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Person

Michael Dettinger

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To understand potential climate change impacts on ecosystems, water resources, and numerous other natural and managed resources, climate change data and projections must be downscaled from coarse global climate models to much finer resolutions and more applicable formats. This project conducted comparative analyses to better understand the accuracy and properties of these downscaled climate simulations and climate-change projections. Interpretation, guidance and evaluation, including measures of uncertainties, strengths and weaknesses of the different methodologies for each simulation, can enable potential users with the necessary information to select and apply the models.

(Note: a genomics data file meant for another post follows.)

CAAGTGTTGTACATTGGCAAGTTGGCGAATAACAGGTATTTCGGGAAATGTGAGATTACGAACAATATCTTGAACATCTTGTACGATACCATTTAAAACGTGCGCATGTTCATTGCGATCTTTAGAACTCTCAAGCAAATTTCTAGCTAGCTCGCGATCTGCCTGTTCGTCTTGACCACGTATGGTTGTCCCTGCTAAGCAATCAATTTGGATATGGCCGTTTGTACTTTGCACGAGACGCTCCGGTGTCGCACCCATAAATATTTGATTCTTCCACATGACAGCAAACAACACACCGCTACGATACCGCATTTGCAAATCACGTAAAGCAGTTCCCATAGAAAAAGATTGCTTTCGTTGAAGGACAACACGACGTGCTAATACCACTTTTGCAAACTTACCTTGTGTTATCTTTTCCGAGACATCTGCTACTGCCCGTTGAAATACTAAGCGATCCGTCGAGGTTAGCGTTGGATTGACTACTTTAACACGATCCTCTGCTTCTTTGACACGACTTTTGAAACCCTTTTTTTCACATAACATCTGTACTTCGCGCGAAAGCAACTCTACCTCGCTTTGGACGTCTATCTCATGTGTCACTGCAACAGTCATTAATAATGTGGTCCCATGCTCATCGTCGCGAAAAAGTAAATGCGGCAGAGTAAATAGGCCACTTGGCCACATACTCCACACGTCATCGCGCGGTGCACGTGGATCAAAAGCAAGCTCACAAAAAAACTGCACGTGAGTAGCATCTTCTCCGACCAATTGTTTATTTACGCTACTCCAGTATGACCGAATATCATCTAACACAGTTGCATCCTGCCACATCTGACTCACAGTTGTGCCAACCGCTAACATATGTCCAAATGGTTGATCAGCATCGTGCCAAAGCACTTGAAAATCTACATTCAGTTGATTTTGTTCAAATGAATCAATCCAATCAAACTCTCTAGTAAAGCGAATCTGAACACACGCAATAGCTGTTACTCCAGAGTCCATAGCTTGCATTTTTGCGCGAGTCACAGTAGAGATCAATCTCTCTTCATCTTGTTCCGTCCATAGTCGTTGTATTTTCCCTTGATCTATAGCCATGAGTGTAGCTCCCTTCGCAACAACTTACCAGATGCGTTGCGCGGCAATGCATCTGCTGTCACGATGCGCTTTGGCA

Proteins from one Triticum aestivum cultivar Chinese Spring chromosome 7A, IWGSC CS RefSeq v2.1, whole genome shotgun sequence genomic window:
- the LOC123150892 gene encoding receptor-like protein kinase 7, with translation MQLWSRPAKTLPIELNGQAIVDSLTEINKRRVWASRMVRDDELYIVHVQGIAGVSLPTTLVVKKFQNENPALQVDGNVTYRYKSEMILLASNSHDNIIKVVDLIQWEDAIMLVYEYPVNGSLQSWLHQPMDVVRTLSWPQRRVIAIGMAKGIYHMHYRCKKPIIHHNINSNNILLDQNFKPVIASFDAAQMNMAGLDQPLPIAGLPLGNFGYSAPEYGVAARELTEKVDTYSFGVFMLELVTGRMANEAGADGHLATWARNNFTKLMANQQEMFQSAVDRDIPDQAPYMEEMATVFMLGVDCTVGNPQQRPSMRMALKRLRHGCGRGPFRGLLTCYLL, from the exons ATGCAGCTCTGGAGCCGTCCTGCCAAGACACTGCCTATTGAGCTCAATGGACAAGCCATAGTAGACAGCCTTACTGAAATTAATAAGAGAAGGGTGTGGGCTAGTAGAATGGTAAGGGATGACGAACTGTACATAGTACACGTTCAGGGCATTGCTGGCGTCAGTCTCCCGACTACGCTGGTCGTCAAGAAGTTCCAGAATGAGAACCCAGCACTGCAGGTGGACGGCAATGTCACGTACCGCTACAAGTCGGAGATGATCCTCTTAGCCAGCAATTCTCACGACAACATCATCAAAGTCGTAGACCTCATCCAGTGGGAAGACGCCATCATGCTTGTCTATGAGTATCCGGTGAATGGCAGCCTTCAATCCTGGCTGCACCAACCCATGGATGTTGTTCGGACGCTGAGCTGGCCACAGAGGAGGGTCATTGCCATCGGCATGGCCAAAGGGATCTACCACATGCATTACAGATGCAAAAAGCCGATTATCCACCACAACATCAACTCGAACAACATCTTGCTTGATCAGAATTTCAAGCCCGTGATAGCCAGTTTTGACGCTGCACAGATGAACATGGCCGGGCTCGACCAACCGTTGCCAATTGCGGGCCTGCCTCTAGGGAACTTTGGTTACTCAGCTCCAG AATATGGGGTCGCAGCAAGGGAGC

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This project links climate, hydrological, and ecological changes over the next 30 years in a Great Basin watershed. In recent years, climate variability on annual and decadal time scales has been recognized as greater than commonly perceived with increasing impacts on ecosystems and available water resources. Changes in vegetation distribution, composition and productivity resulting from climate change affect plant water use, which in turn can alter stream flow, groundwater and eventually available water resources. To better understand these links, project researchers implemented two computer-based numeric models in the Cleve Creek watershed in the Schell Creek Range, east of Ely, Nevada. The application of the...
To better understand and predict variability and recent changes in the responses of rivers, groundwater, and water/living resources, mostly in the West, to natural and human-induced climatic influences.
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